Making the testing conditions close to what the telescope will experience in space helps to ensure the observatory is fully prepared for its science mission.
When in orbit between the Earth and the Sun it will be about one million miles away from Earth, significantly further than the 340 miles Hubble is from the planet.
Commands to unlatch and deploy the side panels of the mirror were relayed from Webb’s testing control room at Northrop Grumman, in Redondo Beach, California.
Making the testing conditions close to what the telescope will experience in space helps to ensure the observatory is fully prepared for its science mission
Scientists may find ALIENS by 2026 thanks to the Webb telescope
The existence of life on another planet could be proved as early as 2026 thanks to the James Webb telescope.
It has the ability to detect signatures made by living creatures and Ohio State researchers say it could find ‘life’ on another planet in under 60 hours.
Graduate student Caprice Phillips said the results of her study show that we may ‘realistically find signs of life in the next 5 to 10 years.’
Phillips calculated that when the James Webb Space Telescope launches in October, it could feasibly detect ammonia around gas dwarf planets after just a few orbits.
The software instructions sent, and the mechanisms that operated are the same as those used in space.
Special gravity offsetting equipment was attached to Webb to simulate the zero-gravity environment in which its complex mechanisms will operate.
All of the final thermal blanketing and shielding designed to protect its mirrors and instruments from interference were in place during testing.
To observe objects in the distant cosmos, and to do science that’s never been done before, Webb’s mirror needs to be so large that it cannot fit inside any rocket available in its fully extended form.
Like a piece of origami artwork, Webb contains many movable parts that have been specifically designed to fold themselves to a compact formation.
This formation is considerably smaller than when the observatory is fully deployed.
This allows it to just barely fit inside a 16-foot rocket fairing, with little room to spare.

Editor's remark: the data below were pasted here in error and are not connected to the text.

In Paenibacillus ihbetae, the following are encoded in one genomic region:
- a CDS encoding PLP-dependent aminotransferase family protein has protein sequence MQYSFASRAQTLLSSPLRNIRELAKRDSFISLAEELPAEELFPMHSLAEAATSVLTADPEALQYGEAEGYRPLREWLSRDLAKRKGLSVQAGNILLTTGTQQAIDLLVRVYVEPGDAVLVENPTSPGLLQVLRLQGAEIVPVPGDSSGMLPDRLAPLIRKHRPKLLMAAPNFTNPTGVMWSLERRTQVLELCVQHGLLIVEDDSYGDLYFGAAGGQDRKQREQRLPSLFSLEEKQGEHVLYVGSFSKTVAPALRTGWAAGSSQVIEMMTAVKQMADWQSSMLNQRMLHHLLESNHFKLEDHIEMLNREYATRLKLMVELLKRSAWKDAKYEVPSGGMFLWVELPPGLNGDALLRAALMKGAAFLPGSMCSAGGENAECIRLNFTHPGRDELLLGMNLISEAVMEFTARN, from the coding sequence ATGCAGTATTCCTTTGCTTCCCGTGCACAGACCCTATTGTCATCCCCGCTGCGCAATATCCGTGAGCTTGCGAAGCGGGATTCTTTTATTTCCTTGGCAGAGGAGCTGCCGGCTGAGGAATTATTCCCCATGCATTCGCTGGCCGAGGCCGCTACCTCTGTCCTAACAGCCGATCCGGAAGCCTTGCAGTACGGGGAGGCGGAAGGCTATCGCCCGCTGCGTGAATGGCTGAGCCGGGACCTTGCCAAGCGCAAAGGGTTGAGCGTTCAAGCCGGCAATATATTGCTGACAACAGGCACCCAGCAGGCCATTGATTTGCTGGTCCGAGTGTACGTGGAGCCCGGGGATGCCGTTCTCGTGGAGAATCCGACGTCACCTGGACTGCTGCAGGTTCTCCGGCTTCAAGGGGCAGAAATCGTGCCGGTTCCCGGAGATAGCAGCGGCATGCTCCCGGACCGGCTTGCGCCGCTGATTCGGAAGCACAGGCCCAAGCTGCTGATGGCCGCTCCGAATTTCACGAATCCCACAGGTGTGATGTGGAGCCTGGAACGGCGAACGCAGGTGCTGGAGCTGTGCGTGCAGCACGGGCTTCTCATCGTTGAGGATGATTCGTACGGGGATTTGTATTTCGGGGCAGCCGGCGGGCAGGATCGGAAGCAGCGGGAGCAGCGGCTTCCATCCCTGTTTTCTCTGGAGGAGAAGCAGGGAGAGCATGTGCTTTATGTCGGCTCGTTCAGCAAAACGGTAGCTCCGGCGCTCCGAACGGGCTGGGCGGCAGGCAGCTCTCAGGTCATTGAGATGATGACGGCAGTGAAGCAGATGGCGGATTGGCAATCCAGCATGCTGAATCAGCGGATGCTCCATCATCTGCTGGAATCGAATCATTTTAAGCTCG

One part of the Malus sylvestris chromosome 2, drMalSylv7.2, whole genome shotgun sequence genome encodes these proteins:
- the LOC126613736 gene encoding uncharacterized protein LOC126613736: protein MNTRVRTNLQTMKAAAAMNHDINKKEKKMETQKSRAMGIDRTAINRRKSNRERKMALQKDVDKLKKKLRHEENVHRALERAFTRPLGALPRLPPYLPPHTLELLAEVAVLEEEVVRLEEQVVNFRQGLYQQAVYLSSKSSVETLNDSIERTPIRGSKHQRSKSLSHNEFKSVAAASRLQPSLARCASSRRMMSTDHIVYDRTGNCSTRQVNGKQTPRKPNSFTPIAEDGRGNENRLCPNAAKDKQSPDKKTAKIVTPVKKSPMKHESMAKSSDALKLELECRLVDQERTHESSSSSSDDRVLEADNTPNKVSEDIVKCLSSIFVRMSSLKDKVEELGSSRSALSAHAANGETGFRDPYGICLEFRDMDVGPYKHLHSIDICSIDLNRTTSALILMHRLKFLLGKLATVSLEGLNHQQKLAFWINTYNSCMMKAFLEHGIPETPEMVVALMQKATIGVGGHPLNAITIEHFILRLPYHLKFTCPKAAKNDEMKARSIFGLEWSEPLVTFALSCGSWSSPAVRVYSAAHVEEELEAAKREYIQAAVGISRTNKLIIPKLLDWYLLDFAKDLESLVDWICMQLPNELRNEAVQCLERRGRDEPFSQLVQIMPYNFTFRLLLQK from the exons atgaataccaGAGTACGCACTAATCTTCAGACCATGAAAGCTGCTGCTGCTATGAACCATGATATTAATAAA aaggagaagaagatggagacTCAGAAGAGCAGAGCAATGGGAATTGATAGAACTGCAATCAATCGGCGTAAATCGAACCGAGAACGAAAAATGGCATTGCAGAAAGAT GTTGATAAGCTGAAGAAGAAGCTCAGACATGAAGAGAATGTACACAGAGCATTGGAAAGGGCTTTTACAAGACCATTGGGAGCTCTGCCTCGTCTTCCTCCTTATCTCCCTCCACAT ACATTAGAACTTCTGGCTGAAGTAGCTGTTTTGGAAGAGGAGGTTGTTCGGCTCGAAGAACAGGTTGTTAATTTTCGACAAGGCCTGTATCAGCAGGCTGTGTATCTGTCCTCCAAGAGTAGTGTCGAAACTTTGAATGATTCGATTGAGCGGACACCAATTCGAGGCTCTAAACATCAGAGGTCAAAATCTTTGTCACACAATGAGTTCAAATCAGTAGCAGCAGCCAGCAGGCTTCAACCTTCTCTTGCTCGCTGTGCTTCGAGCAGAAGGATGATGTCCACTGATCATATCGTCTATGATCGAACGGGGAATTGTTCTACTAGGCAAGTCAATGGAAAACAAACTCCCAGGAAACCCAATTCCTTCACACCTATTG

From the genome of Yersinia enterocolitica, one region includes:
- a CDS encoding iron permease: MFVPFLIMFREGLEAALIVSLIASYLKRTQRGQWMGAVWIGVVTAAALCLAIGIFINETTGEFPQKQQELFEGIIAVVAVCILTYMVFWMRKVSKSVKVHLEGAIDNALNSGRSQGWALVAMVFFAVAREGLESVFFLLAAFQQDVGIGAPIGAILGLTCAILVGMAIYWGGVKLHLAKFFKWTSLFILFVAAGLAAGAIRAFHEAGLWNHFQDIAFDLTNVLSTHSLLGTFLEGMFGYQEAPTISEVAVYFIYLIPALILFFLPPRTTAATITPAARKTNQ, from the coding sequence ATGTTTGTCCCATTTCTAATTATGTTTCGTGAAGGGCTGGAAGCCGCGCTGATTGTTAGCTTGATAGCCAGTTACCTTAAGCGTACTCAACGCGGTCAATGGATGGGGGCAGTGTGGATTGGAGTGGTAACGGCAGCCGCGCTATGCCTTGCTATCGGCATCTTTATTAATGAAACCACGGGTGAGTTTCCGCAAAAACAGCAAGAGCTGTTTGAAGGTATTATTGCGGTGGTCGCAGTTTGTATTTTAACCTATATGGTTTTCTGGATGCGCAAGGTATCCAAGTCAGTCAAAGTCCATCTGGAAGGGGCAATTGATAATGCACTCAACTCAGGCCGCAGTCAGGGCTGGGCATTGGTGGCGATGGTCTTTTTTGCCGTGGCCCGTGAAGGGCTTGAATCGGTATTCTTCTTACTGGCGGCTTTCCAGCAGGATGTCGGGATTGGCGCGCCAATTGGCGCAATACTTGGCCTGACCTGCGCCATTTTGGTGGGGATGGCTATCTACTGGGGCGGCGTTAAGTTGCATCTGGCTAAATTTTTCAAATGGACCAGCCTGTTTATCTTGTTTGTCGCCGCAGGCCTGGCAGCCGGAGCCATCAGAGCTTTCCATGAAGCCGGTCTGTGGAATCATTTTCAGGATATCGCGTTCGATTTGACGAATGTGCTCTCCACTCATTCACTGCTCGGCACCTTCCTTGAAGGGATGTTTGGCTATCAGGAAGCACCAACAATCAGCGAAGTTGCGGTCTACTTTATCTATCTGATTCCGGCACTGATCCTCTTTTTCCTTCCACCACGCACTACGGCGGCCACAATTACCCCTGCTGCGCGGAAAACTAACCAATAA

To deploy, operate and bring its golden mirrors into focus requires 132 individual actuators and motors in addition to complex backend software to support it.
A proper deployment in space is critically important to the process of fine-tuning Webb’s individual mirrors into one functional and massive reflector, NASA explained.
Special gravity offsetting equipment was attached to Webb to simulate the zero-gravity environment in which its complex mechanisms will operate
Supported by NASA, the European Space Agency (ESA) and the Canadian Space Agency (CSA), it has a massive 21ft 4 inch mirror that was commanded to fully expand and lock itself into place, replicating the process that will happen in space
WEBB TO STUDY EXTREME YOUNG EXOPLANETS
Before planets around other stars were first discovered in the 1990s, these far-flung exotic worlds lived only in the imagination of science fiction writers.
But even their creative minds could not have conceived of the variety of worlds astronomers have uncovered.
Many of these worlds, called exoplanets, are vastly different from our solar system’s family of planets.
They range from star-hugging ‘hot Jupiters’ to oversized rocky planets dubbed ‘super Earths.’
Seeing these distant worlds isn’t easy because they get lost in the glare of their host stars.
NASA’s James Webb Space Telescope will help astronomers probe farther into this bold new frontier.
Webb is equipped with special optical systems which use masks to block out as much starlight as possible.